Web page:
The Paste Staff On Our Favorite End of the World Songs

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The Paste Staff On Our Favorite End of the World Songs

Humans are fairly resilient. While we face simultaneous crises—climate change, an impending economic depression, a global pandemic, human rights abuses, etc. —we’re not technically expecting a mushroom cloud or the extinction of our species in our very near future. There’s no reason to build a doomsday shelter, stock up on astronaut food or learn how to use a crossbow—at least not yet. But in times when we feel like there’s little hope, it’s immensely cathartic to hear songs from people who also have vague feelings that the end is nigh. Ever since cave drawings were a thing (and possibly even before that), people have been depicting cataclysmic events in their art, so songs about the end of the world are a natural extension of that. While we rounded up some of the most notable apocalyptic songs a few years back here, we decided to poll our staff for their own personal favorites, and given the present circumstances, it felt right.

The Avett Brothers: “No Hard Feelings”

This song, one of the more explicitly serious in The Avett Brothers’ sweeping catalogue, is not about the apocalypse. But listen to it enough times, and Judgement Day imagery will begin to unfold. “No Hard Feelings” is about dying with no regrets, about the day when one’s soul leaves their body and all that’s left to focus on is the joy that defines a life. Or, as Seth puts it, “Holding the love I’ve known in my life.” This is an end-of-the-world song for the faithful folks who just believe everything works out the way it should. It’s about making peace with your “enemies” and learning to appreciate life while it’s happening, in both its “loveliness” and “ugliness.” Do that, and then when the end really does come, all that’s left is “just Hallelujah.” —Ellen Johnson

Blue Oyster Cult: “(Don’t Fear) the Reaper”

One of the absolute best classic rock staples might be primarily focused on suicide, but its call to embrace the inevitably of death fits all manner of endtimes scenarios. Also it was used brilliantly (powerfully, even) in the opening to the ’90s miniseries of Stephen King’s The Stand, which makes it especially relevant right now. BOC don’t get enough respect for being one of the best and weirdest rock bands of all time, but at least America realizes how beautiful this song is. —Garrett Martin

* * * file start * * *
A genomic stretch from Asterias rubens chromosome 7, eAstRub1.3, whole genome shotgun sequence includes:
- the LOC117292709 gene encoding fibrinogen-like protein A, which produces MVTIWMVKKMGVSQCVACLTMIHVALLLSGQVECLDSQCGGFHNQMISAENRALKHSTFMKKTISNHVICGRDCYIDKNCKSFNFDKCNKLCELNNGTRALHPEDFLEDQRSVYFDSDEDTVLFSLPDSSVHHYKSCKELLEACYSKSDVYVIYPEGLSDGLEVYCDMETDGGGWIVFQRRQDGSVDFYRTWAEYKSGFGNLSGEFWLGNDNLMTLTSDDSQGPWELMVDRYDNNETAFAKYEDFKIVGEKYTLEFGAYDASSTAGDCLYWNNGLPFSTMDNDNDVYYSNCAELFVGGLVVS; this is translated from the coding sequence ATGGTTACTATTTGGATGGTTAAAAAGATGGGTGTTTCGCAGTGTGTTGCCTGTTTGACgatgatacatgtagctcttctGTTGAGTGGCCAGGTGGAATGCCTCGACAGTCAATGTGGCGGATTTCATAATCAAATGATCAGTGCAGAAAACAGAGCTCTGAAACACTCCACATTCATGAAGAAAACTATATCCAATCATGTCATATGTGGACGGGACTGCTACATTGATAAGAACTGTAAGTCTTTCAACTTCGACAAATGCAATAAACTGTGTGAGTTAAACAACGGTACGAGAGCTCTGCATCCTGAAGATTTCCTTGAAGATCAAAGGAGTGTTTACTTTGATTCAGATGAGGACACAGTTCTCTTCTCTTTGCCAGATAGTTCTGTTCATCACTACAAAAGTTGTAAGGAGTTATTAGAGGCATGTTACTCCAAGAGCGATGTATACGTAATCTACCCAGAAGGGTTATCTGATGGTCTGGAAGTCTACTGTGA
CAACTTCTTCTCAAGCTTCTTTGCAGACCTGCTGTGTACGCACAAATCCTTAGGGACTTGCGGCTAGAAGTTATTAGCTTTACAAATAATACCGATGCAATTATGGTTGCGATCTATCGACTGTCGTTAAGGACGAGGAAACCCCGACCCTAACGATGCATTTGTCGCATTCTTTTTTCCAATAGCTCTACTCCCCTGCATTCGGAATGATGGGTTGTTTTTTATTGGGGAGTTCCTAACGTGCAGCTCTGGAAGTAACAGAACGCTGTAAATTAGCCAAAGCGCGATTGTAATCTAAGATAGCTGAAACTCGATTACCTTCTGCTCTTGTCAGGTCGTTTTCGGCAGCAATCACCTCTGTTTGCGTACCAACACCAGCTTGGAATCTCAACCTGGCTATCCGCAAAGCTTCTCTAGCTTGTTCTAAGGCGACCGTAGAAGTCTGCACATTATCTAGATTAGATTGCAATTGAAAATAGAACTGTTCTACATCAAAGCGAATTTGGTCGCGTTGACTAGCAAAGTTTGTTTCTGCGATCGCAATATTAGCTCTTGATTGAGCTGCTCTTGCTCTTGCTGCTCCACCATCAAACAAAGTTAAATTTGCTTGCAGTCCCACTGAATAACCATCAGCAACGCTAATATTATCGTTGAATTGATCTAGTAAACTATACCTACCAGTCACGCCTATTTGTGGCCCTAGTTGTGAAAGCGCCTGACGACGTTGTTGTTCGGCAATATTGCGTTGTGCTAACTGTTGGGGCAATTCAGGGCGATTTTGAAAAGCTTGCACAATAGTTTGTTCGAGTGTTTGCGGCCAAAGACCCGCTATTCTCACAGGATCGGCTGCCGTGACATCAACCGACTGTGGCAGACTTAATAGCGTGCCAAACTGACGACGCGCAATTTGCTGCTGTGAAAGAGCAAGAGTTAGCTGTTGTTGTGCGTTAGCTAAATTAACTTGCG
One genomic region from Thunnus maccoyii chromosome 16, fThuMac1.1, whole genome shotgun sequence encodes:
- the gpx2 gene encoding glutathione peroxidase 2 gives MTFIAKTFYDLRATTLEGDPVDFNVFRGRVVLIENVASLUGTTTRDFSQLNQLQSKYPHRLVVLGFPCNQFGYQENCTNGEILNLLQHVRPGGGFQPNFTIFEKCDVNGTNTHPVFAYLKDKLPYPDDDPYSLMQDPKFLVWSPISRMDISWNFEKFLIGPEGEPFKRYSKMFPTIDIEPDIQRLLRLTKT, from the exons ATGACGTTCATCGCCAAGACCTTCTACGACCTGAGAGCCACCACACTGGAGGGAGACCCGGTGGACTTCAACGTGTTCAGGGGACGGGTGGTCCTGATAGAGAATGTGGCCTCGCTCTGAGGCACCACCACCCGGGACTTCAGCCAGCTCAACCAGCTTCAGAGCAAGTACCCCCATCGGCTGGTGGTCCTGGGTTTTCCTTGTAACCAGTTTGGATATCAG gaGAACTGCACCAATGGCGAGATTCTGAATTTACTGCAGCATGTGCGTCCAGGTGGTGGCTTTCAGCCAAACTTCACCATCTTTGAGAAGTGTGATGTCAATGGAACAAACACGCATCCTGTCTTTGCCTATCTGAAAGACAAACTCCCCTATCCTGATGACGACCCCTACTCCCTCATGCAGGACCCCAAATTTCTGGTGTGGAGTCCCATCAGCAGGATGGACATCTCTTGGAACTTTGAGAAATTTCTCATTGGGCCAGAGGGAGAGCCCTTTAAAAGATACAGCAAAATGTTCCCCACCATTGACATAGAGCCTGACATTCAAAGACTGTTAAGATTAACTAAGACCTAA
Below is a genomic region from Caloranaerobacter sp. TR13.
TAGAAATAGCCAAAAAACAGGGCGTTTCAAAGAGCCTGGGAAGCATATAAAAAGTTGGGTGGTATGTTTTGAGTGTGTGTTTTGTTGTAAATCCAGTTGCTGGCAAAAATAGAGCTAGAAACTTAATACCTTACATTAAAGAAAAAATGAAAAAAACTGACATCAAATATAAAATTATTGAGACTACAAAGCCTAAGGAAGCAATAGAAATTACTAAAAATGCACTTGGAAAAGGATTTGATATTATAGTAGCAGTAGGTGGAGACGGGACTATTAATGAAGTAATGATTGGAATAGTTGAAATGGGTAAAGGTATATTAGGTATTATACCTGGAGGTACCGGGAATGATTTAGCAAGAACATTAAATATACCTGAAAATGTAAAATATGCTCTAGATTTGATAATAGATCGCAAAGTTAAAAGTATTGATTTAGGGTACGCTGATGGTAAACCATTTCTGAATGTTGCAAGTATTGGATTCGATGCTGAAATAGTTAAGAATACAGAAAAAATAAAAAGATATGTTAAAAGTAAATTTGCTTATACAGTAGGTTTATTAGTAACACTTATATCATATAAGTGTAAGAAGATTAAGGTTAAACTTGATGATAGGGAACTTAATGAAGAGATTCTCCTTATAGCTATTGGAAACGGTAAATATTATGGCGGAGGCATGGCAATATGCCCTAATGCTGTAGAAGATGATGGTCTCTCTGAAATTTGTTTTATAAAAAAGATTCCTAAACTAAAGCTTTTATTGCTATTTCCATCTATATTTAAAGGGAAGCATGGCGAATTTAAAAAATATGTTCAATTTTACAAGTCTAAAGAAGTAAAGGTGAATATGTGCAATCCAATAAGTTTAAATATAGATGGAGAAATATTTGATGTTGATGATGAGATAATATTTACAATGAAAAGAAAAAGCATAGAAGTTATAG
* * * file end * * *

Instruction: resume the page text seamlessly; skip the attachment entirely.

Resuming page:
The Cure: “The End of the World”

Who better to mourn the end of frolicking in the sunshine than The Cure? Jokes aside, they’re far more dramatic than they are morbid. Robert Smith’s songs are full of passionate love, and he unpacks desire with such mastery that it brings people to tears. Smith’s ever-powerful sensitivity certainly comes through on “The End of the World,” where romantic partners falling out of sync with one another feels like a cataclysmic event. But Smith isn’t being hyperbolic for the sake of it. “We want this like everyone else,” he reminds us, and it affirms that the song isn’t mere gothic melodrama—it captures the two universal joys of life: to love and be loved. —Lizzie Manno

Hawkwind: “Damnation Alley”

Obviously Hawkwind’s sci-fi oeuvre was going to include at least true banger of a post-apocalypse jam. “Damnation Alley” is the hit: This psych-rock chugger might be a little low-key compared to some of their other epics, but its lyrics definitely pack an end-of-the-world wallop, detailing a “radiation wasteland” and a “mutation zoo,” and specifying which parts of America got hit the hardest. (Is “no more Arizona” really such a great loss, though?) It’s definitely on the cartoon side of things, without the acute panic of the Minutemen’s “Paranoid Chant” or resigned dark humor of Sun Ra’s “Nuclear War,” but if you want to zone out to nuclear holocaust, you’d be hardpressed to find a better song. —Garrett Martin

Joanna Newsom: “Leaving the City”